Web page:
Remembering ‘Father of Civil Engineering’

June celebrates the birth of Englishman John Smeaton, the first self-proclaimed civil engineer, often regarded as the “father of civil engineering.”

Smeaton was born in Austhorpe, Leeds, England on June 8, 1724. After studying at Leeds Grammar School he was initially trained in law and joined his father’s law firm, but left to become a maker of scientific instruments.

He was elected a Fellow of the Royal Society in 1753, and in 1759 won the Copley Medal for his research into the mechanics of waterwheels and windmills, working out scientifically their power and effectiveness. His tests proved that overshot waterwheels were much more efficient than undershot. The advantage was the result of gravity, which is greater in falling water than in flowing water.

Smeaton analyzed steam engines, making improvements to the early Newcomen engines, working out ways to measure their performance accurately. His 1759 paper, “An Experimental Enquiry Concerning the Natural Powers of Water and Wind to Turn Mills and Other Machines Depending on Circular Motion,” addressed the relationship between pressure and velocity for objects moving in air, and his concepts were subsequently developed to devise the Smeaton Coefficient.

Recommended by the Royal Society at the age of 30, Smeaton designed the third Eddystone Lighthouse after the previous structure was destroyed by fire. He pioneered the use of hydraulic lime, a form of mortar which will set under water, and developed a technique involving dovetailed blocks of granite in the building of the lighthouse. He also developed a method to raise the blocks from a movable floating base 60 feet in the air, so that the stones could be placed atop the lighthouse.

Smeaton's_Lighthouse00 WEB VERTSmeaton is important in the history, rediscovery of, and development of modern cement, having identified the compositional requirements needed to obtain hydraulicity in lime, work which led ultimately to the invention of Portland cement. His lighthouse remained in use until 1877. After the rock underlying the structure’s foundations began to erode, it was dismantled and partially rebuilt at Plymouth Hoe where it is known as Smeaton’s Tower.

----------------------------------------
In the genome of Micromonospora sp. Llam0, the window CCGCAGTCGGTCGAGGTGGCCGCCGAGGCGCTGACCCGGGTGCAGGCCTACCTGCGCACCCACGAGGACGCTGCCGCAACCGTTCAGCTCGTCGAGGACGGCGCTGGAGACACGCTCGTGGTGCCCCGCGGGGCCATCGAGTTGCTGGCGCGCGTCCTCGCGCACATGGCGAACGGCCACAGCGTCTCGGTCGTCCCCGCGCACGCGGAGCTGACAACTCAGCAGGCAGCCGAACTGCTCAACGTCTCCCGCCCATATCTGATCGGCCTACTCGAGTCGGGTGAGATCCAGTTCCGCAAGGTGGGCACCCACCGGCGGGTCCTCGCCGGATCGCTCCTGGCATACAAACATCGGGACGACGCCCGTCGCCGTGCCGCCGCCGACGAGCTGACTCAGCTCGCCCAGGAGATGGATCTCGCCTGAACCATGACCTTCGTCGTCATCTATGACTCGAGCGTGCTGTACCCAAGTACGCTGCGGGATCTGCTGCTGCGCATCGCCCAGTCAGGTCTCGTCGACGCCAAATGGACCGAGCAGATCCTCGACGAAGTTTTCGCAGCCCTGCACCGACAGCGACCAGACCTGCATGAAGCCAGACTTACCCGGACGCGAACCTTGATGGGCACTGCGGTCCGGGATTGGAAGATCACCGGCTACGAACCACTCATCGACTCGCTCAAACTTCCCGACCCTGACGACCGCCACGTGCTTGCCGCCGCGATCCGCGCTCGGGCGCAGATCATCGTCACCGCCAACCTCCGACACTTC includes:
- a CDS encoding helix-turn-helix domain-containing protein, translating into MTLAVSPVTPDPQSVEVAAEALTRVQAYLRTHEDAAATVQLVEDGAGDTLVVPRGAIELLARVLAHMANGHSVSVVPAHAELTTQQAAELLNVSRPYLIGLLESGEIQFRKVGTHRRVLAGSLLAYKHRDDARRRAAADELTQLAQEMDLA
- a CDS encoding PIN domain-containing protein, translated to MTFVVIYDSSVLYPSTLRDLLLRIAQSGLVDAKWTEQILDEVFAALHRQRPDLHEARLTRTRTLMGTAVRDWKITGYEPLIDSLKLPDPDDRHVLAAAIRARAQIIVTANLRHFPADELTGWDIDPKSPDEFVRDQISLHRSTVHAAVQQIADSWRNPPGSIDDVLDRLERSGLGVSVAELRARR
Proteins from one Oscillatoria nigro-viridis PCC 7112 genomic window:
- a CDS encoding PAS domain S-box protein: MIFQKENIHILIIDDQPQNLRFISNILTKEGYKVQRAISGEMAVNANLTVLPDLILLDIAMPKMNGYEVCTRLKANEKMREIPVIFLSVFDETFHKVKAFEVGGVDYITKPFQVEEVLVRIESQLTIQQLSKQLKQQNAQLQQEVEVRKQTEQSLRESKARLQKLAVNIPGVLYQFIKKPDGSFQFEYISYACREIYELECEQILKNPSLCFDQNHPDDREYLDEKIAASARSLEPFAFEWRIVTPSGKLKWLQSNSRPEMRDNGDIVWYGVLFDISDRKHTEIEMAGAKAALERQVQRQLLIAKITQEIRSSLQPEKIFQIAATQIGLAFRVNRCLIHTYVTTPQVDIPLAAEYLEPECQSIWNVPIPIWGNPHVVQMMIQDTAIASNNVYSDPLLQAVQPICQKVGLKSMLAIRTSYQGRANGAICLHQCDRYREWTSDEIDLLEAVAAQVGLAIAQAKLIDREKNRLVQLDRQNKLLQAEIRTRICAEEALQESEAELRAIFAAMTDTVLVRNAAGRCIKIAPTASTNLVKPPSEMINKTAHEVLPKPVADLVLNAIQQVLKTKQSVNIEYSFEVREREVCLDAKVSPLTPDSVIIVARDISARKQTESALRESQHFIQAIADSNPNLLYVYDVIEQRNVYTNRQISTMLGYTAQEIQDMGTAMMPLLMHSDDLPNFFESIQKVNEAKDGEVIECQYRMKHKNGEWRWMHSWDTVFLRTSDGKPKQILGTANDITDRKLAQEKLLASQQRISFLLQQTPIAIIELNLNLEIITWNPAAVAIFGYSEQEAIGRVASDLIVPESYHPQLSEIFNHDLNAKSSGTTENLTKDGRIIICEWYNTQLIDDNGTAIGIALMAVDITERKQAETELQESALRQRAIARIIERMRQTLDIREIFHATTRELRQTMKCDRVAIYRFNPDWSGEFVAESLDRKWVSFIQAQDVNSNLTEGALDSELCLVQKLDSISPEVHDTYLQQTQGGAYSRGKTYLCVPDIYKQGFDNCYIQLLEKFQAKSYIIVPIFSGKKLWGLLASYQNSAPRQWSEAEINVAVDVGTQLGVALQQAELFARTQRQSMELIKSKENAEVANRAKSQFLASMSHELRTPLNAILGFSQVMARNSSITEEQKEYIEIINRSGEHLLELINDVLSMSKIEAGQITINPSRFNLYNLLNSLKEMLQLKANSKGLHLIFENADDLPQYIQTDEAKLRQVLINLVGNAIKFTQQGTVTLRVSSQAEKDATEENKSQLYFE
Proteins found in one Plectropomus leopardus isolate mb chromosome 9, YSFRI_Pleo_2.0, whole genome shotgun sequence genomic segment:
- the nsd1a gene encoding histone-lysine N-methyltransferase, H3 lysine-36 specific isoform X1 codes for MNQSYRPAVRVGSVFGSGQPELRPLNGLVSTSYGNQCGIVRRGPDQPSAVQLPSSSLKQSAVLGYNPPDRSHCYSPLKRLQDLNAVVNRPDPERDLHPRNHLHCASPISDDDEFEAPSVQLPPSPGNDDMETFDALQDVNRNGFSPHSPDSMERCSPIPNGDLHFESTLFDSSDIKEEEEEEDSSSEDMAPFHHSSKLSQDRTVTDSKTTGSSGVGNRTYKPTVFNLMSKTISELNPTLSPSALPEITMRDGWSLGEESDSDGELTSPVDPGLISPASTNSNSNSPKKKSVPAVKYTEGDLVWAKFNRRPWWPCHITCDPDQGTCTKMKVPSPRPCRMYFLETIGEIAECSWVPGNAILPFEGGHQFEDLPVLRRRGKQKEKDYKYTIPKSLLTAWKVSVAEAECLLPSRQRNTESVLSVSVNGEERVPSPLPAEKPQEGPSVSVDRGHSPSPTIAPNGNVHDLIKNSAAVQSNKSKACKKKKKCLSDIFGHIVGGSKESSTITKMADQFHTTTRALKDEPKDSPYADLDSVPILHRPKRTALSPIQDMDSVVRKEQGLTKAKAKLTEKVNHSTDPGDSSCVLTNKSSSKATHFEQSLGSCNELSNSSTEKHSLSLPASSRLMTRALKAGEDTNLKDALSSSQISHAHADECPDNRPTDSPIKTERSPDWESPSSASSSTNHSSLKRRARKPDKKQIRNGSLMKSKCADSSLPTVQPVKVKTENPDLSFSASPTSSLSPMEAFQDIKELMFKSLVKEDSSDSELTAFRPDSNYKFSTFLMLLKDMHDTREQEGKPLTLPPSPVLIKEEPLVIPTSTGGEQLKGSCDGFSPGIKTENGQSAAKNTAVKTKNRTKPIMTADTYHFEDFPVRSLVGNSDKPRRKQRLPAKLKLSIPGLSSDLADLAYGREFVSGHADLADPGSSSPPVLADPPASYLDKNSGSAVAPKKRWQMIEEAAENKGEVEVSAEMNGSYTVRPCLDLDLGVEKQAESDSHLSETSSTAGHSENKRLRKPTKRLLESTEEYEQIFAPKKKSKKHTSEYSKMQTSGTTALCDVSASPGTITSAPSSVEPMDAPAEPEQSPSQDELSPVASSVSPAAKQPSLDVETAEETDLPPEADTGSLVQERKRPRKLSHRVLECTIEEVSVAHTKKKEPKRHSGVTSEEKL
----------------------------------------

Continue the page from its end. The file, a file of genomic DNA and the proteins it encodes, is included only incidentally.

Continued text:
After the Eddystone Lighthouse, Smeaton continued his career with an extensive series of projects, including bridges, canals, viaducts, and harbor works. Major works included Scotland’s 35-mile long canal between the Firth of Forth and the Firth of Clyde, at the narrowest part of the Scottish Lowlands. Construction of the Forth and Clyde Canal began in 1768 and was completed in 1790. The canal, which provided an east-west route across Scotland for seagoing vessels, operated until the mid-20th century, closing in 1963.

Smeaton was a pioneer in establishing fixed fees for routine commissions. In 1782, Smeaton was called to testify in court for a case related to silting of the harbor at Wells-next-the-Sea in Norfolk. He is considered to be the first expert witness to appear in an English court.

Highly regarded by other engineers, he contributed to the Lunar Society (a dinner club and informal learned society of prominent 18th century figures) and founded the Society of Civil Engineers in 1771. He coined the term civil engineers to distinguish them from military engineers graduating from the Royal Military Academy at Woolwich. After his death, the Society was renamed the Smeatonian Society, and was a forerunner of the Institution of Civil Engineers, established in 1818.

John Smeaton died after suffering a stroke while walking in the garden of his family home at Austhorpe, and was buried in the parish church at Whitkirk, West Yorkshire.

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